Grand Canyon National Park starts repairs to Indian Garden pump houses, Black Bridge

Image courtesy National Park Service, St. George News

GRAND CANYON, Ariz. – Beginning in mid-February the National Park Service started work on rehabilitating the pump houses at Indian Garden, as well as rehabilitation work to the Black Bridge near Phantom Ranch. Completion of both projects is anticipated in mid-April and may temporarily disrupt backcountry users in the interim.

At Indian Garden, crews will replace the roof-mounted HVAC units and the roofing system on both water pump houses. The replacement of the HVAC units is critical to ensure continued operation of the water pumps that supply water to the South Rim.

Replacing the roofs, which have deteriorated due to heat and a harsh environment, will help protect the integrity of the buildings. Bright Angel Trail has been temporarily rerouted from the construction area to maintain visitor safety.

Around March 7,  National Park Service trails crew will rehabilitate the Black Bridge – also called the Kaibab Suspension Bridge – across the Colorado River. At the end of the South Kaibab Trail, the Black Bridge is used by hikers and mules to access the Phantom Ranch area and continue on the North Kaibab Trail.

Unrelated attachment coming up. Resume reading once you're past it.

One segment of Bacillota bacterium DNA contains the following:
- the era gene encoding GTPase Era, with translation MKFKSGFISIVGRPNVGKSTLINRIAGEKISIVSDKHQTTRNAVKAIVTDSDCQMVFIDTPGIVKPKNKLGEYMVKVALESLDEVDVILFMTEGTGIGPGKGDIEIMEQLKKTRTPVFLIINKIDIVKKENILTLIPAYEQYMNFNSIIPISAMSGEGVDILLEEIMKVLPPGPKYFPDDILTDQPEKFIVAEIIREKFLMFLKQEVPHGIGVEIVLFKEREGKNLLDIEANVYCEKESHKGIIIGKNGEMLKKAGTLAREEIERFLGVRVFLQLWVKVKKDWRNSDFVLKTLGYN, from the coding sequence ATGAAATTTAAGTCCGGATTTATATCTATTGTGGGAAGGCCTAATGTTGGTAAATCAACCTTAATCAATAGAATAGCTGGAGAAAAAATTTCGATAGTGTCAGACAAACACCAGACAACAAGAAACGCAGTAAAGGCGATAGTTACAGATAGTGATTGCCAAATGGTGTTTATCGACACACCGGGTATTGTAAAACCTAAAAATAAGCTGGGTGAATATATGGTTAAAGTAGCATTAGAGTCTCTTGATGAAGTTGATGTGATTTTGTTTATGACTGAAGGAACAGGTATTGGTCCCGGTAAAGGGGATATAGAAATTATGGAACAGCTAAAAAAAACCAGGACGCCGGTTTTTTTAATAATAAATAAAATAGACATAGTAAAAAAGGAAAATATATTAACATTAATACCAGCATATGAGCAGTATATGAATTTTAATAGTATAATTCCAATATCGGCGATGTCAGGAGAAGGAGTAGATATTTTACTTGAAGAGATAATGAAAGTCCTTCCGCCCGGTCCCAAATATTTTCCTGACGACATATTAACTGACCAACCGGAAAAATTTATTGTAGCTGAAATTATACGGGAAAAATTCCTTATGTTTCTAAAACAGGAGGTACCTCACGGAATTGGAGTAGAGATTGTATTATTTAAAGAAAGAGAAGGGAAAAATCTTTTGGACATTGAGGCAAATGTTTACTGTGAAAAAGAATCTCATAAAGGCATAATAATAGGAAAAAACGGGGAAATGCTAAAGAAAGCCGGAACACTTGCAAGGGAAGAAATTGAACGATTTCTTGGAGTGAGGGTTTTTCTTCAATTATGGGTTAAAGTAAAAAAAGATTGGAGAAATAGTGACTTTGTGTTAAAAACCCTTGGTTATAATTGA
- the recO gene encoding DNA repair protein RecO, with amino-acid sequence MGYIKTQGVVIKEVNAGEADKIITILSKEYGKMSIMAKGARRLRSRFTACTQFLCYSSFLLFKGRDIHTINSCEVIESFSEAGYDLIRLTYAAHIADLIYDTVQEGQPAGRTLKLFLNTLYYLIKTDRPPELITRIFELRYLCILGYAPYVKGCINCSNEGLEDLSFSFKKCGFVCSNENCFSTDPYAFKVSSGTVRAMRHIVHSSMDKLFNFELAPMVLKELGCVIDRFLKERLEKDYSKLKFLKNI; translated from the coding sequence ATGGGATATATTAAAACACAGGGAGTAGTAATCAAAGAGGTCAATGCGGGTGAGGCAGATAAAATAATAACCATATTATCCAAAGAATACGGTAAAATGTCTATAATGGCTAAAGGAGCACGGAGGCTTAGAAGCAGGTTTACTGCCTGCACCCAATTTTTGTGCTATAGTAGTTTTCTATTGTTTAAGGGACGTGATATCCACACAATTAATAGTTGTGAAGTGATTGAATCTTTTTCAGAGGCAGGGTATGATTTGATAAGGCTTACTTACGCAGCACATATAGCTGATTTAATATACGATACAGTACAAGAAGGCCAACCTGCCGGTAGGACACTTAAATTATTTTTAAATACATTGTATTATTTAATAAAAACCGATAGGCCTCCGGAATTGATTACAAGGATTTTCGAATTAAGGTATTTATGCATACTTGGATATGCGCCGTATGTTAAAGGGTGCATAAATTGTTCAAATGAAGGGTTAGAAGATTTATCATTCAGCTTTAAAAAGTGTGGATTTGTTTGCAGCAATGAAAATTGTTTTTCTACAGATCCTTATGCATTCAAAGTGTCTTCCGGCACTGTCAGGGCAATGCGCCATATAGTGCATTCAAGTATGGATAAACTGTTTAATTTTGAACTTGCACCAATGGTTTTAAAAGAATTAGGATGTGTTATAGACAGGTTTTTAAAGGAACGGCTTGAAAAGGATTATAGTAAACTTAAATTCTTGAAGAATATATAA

The work on the Black Bridge will replace decking and wooden tread boards, which over time have become rutted and made the walking surface uneven. The trails crew last replaced the decking and tread boards in 2006. Work is anticipated to last until mid-April.

While crews complete the repairs, hikers may experience delays or detours; there is no anticipated bridge closure. Crews will time their work around the arrival of mule trains to allow unimpeded mule traffic.

For both repair projects, inner canyon trail users may experience detours, temporary delays, and noise and dust from equipment and helicopters. To reduce the number of helicopter flights, both projects will use a medium-lift helicopter to haul supplies and equipment. The park helicopter will also be used as needed.

Hikers, campers, and mule riders should listen to and follow directions from National Park Service staff as needed in the work zones.

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Twitter: @STGnews


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